In Beatrice Prior’s dystopian Chicago, society is divided into five factions, each dedicated to the cultivation of a particular virtue—Candor (the honest), Abnegation (the selfless), Dauntless (the brave), Amity (the peaceful), and Erudite (the intelligent). On an appointed day of every year, all sixteen-year-olds must select the faction to which they will devote the rest of their lives. For Beatrice, the decision is between staying with her family and being who she really is—she can’t have both. So she makes a choice that surprises everyone, including herself.
During the highly competitive initiation that follows, Beatrice renames herself Tris and struggles to determine who her friends really are—and where, exactly, a romance with a sometimes fascinating, sometimes infuriating boy fits into the life she’s chosen. But Tris also has a secret, one she’s kept hidden from everyone because she’s been warned it can mean death. And as she discovers a growing conflict that threatens to unravel her seemingly perfect society, she also learns that her secret might help her save those she loves… or it might destroy her.
Of all the dystopians I’ve read in recent years, this may very well be my favorite one. I loved the story. The idea. There’s always that one part that sets a dystopian series apart from the others. Sure most deal with society, identity and self in one way or another. But Divergent really took that idea of self and identity and brought it that extra step.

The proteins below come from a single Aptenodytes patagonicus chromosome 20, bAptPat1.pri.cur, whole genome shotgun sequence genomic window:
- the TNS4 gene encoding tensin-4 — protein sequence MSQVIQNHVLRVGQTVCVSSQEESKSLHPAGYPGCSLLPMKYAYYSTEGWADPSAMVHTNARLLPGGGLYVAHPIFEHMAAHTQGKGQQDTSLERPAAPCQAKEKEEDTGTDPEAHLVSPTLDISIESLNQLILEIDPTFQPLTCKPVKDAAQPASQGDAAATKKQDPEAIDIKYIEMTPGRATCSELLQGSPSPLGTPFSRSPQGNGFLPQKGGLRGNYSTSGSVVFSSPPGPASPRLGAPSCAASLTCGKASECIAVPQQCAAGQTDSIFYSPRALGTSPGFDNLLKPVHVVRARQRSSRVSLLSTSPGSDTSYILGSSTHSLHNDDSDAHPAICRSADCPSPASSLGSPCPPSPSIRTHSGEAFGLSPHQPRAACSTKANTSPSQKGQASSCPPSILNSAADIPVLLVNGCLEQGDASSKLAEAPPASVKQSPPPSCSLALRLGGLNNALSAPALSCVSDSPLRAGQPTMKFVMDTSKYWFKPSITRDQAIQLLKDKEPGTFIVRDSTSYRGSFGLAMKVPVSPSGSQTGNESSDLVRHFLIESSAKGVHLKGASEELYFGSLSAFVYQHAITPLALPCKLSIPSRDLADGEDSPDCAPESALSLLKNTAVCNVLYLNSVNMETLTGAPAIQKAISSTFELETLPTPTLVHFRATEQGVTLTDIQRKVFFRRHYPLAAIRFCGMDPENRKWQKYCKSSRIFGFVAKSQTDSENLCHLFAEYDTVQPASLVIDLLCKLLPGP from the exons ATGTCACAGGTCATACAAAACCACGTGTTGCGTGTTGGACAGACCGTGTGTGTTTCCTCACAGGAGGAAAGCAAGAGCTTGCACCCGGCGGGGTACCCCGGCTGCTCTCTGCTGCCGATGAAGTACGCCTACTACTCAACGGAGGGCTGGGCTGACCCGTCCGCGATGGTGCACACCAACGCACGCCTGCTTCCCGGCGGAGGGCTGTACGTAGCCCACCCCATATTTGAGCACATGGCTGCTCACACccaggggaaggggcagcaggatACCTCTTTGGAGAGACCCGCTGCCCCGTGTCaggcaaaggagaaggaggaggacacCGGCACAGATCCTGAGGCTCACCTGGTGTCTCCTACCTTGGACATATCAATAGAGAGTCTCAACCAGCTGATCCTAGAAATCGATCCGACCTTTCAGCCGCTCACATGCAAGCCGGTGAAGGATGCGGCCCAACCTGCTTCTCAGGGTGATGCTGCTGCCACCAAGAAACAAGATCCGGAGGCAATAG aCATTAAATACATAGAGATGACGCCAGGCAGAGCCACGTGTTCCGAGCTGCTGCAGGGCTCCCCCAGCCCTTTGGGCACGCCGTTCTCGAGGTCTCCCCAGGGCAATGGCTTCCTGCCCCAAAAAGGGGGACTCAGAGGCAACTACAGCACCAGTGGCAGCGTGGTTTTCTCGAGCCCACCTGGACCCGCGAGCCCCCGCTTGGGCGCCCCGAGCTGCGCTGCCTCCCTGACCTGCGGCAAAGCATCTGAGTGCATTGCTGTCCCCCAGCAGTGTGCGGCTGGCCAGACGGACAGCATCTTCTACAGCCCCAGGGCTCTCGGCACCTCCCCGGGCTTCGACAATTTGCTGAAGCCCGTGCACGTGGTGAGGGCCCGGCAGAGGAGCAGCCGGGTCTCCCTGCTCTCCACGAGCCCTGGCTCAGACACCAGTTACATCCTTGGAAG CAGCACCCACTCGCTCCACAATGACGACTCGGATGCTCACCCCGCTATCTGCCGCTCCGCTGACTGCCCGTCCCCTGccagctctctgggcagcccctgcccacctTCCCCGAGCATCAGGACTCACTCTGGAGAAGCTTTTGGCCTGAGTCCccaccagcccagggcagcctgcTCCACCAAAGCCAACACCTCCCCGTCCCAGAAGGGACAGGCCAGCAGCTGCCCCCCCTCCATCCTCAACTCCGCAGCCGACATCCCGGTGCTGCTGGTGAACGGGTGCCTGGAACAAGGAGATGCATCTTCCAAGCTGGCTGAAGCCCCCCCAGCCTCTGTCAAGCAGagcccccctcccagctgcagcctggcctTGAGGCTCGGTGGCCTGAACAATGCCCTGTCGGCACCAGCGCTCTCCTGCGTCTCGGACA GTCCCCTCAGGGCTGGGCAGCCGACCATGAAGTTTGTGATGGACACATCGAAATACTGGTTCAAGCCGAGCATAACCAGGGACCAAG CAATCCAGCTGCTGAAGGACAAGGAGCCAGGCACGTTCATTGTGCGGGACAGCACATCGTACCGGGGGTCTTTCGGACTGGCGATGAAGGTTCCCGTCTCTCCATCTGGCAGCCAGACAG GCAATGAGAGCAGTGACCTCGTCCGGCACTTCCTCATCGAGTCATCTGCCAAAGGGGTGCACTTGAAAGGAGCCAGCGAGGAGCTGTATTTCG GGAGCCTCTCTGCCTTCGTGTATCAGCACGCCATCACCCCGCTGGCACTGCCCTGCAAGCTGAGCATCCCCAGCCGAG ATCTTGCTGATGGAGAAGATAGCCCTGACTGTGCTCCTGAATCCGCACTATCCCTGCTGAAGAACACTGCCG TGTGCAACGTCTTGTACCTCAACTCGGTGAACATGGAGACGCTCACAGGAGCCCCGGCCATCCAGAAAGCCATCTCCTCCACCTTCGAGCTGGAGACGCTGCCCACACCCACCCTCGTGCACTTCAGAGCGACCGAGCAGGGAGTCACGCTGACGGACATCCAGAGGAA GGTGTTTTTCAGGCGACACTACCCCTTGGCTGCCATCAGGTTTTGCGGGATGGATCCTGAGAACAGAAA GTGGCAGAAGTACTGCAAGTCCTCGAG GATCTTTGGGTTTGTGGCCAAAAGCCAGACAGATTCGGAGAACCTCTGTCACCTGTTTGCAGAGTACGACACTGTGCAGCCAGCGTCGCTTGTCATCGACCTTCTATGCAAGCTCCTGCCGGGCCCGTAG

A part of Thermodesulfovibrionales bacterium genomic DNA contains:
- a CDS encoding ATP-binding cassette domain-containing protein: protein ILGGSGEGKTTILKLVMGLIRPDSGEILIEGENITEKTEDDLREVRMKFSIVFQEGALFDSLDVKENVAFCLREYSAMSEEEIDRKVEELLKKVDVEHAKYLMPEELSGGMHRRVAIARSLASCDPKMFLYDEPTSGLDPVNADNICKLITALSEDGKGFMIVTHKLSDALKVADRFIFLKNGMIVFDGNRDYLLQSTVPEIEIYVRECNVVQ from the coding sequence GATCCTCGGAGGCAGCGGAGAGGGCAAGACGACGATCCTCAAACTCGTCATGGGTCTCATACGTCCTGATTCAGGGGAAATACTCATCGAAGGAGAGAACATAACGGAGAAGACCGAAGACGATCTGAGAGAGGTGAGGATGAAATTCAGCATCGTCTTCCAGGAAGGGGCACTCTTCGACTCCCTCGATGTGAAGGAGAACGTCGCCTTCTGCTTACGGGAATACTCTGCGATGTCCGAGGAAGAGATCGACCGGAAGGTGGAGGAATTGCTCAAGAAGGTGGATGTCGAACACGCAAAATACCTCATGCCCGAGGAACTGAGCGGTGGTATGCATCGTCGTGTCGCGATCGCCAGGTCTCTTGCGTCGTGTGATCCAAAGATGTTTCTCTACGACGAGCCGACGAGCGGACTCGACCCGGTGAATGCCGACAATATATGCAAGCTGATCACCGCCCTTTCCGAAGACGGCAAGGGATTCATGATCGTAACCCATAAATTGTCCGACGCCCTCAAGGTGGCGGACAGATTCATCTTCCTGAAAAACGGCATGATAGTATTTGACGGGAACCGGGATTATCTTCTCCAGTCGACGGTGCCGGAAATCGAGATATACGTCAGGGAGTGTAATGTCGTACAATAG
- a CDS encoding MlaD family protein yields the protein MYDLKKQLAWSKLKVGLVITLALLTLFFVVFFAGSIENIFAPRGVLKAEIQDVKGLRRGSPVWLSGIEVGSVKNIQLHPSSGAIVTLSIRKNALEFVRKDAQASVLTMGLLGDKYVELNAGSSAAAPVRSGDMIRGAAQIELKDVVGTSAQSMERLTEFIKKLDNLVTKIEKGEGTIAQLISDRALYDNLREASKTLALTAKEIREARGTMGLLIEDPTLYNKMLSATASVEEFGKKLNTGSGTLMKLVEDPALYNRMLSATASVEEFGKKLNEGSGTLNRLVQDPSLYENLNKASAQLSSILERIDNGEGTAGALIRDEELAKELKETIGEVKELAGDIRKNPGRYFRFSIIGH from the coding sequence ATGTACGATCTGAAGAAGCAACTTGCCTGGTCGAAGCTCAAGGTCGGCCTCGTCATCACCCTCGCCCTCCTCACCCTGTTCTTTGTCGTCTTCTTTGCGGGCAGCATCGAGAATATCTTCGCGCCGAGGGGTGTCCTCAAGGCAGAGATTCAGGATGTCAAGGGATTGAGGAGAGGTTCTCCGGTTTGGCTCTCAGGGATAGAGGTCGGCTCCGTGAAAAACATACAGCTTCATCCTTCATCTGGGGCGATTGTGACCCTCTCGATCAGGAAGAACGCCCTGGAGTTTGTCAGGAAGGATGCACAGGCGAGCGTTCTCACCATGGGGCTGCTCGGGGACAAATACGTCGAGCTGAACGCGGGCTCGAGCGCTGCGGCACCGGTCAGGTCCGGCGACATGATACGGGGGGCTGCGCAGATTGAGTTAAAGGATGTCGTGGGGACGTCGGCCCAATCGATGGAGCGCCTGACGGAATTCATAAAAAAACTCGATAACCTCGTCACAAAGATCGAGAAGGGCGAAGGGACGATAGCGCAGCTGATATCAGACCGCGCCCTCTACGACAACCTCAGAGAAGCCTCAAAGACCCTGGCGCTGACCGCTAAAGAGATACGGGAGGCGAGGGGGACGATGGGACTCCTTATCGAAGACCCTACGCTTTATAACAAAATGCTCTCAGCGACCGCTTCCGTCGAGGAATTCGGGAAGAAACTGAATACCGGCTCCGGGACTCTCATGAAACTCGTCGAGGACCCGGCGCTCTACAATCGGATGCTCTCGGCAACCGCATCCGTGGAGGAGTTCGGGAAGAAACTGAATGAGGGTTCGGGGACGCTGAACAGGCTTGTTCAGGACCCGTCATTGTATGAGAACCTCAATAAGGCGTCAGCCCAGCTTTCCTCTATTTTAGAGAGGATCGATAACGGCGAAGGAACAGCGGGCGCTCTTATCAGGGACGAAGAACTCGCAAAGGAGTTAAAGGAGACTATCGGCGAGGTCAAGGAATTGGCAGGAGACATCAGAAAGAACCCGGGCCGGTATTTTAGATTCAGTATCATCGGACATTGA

Tris was a heroine I could relate to. She’s clearly not perfect, but trying her hardest to figure out who she is and how she fits into the world she lives in. Rather than choosing the easy path of a life she’s always known, Tris goes on and tries to see if she could belong in a different faction.
Just the beginning of a trilogy, Divergent gave just the right amount of information to cause disapproval of the structure of society without throwing the readers headfirst into conflict and struggles for dominance. Instead we’re able to get to know the characters, and work through issues with her. The pacing is just fast enough to get the reader swept along and still find enjoyment in the book. There are these tiny little hints of romance that are just enough to sooth the soul but not so much that it’s obnoxious and detracts from the story itself.
I feel like there’s so much I love about this book it becomes hard to describe. But definitely a book for anyone who’s interested in dystopians in the least. Even for those Hunger Game fans who are worried about a dystopian that would only come across as being a copy, that’s definitely not the case. The concept and execution is different, but still just as enjoyable. Read it!
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